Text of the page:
Then, Nick got sick. Amanda said his symptoms were completely different than what they were expecting from COVID-19. One night in early March, he woke up sweaty, chilled, and feeling bad. For a few days after that, though, he was totally fine, Amanda said.

Then, on March 19, Nick started feeling sick again. He spent the next six days in bed, completely exhausted.

"He could not get out of bed, so tired, no energy, that was really his only symptom," she said.

However, Nick didn't have a fever or a cough, so they assumed it couldn't be COVID-19. It wasn't until Nick passed out while trying to change their son's diaper on March 26 that they went to a doctor. The doctor didn't think he had the disease, though, so they sent him home with medication.

Over the weekend, Nick got worse, with heavy breathing and a heavy cough. Finally, he went to the emergency room for new medication. Amanda said they both figured he would be home in a few hours, but he later called her and said his oxygen levels were low and he would be moved to the ICU. After a day in the ICU, Nick called again.

"He said, 'I love you, they have decided to put me on a ventilator with a breathing tube and I'm gonna go unconscious and I don't know when I'll wake up, and I don't know when I'll be able to talk to you again.'"

That was seven days ago, and the last time Amanda has spoken to her husband, who remains unconscious on a ventilator. She says she has been in contact with his care team at Cedars-Sinai Medical Center, and that he could be on a ventilator for at least a few more days.

"They told us that it's a marathon., not a sprint. .. I just kind of wait by the phone all day and hope for good news," she said. She added that Nick got two false negative tests for COVID-19 before being diagnosed. The third, which they got a sample for by swabbing his chest cavity once he was unconscious, was positive.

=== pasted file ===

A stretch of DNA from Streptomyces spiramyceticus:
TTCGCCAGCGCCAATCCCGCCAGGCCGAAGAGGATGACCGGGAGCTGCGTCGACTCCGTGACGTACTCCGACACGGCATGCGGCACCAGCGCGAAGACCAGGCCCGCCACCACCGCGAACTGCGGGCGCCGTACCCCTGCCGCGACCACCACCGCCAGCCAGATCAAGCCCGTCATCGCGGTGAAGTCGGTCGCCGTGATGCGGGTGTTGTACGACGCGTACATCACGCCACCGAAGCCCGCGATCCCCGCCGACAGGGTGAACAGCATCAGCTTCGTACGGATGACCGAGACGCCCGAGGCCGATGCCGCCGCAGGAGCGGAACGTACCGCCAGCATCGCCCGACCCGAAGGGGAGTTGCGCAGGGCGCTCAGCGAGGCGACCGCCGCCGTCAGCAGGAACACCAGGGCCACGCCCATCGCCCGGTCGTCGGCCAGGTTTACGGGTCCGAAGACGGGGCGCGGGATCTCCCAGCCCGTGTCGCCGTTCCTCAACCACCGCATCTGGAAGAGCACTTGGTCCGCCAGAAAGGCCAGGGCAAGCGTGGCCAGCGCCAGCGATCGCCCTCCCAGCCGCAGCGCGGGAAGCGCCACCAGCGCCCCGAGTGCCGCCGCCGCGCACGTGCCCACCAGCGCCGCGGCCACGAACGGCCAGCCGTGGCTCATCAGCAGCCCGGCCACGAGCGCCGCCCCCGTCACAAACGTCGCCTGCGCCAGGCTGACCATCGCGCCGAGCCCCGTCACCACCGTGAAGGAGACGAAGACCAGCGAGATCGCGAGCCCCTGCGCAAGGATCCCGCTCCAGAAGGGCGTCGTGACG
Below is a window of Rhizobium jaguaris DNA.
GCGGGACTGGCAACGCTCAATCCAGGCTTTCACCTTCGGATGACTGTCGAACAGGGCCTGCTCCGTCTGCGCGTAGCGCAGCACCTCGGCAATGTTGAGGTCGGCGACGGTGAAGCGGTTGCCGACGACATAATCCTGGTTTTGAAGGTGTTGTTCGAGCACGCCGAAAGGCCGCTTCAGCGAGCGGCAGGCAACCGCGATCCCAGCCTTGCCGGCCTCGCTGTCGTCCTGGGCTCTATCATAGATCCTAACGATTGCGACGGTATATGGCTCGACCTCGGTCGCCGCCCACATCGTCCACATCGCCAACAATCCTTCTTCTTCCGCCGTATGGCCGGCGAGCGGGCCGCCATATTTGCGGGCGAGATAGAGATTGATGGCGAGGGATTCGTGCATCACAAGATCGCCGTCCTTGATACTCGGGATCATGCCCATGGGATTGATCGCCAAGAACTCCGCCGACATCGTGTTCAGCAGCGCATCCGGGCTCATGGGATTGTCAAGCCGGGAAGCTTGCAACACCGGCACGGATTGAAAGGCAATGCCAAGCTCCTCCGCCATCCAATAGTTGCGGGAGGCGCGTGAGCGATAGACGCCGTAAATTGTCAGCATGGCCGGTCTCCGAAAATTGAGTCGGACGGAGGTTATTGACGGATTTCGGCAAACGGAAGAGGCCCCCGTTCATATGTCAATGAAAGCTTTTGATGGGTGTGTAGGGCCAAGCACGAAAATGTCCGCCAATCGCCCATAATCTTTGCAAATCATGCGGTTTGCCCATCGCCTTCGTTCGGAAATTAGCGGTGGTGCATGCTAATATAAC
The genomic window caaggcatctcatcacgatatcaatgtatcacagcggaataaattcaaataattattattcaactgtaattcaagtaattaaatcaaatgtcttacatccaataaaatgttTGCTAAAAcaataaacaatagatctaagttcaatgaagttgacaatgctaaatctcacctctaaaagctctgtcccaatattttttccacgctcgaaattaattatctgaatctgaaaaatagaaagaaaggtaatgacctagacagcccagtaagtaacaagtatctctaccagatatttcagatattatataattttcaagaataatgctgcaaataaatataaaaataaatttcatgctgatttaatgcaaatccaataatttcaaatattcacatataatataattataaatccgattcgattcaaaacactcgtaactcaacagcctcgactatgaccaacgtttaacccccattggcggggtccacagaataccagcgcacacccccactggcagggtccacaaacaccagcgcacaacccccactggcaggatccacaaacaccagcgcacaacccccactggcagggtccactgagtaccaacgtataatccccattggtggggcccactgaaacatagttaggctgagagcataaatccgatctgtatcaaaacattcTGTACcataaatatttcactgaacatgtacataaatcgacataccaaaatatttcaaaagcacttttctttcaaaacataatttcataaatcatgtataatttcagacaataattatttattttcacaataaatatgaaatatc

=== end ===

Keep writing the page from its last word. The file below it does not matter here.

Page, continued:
Through Nick's battle with the disease, Amanda also has been able to use her platform to share the reality of what it's like when your loved one has coronavirus. But juggling it all, including full-time childcare, has been tough.

"Before you called, I had two breakdowns today — it hasn't always been easy," she said.

Despite all the challenges she is facing, Amanda said keeping up her online fitness content has been helpful for her emotionally. She said after Nick got sick, Aimee told her she didn't have to continue with the workouts if she didn't want to. She said she told her, "I really need this therapy right now, and I need you to be my buddy right now," she said.

"Because otherwise my day gets away with me," she said. "And for my therapy, and my mental clarity, and my positivity that I need in order to be there for my son right now and to be just present, I need this workout."

Amanda said the reaction and support from her online community has been overwhelming.

"It's been so wonderful ... the outreach, I can't keep up," she said. "The prayers and the thoughts and the people who are joining me in my live workouts or my online workouts ... it just has been honestly overwhelming."

She added: "When Nick wakes up from all of this, and he hears everything that has happened, it's going to take him so many days to process this, he will cry so hard."

Amanda said from her perspective as an influencer, she thinks "the climate has changed" for online content creators in this new world. But maybe, she said, that's not such a bad thing.

"It's hard to put on your brand-new dress and take your photo," she said. "It definitely is a different Instagram world. But you know, maybe we needed that little check-in with reality and life and what we have to be grateful for."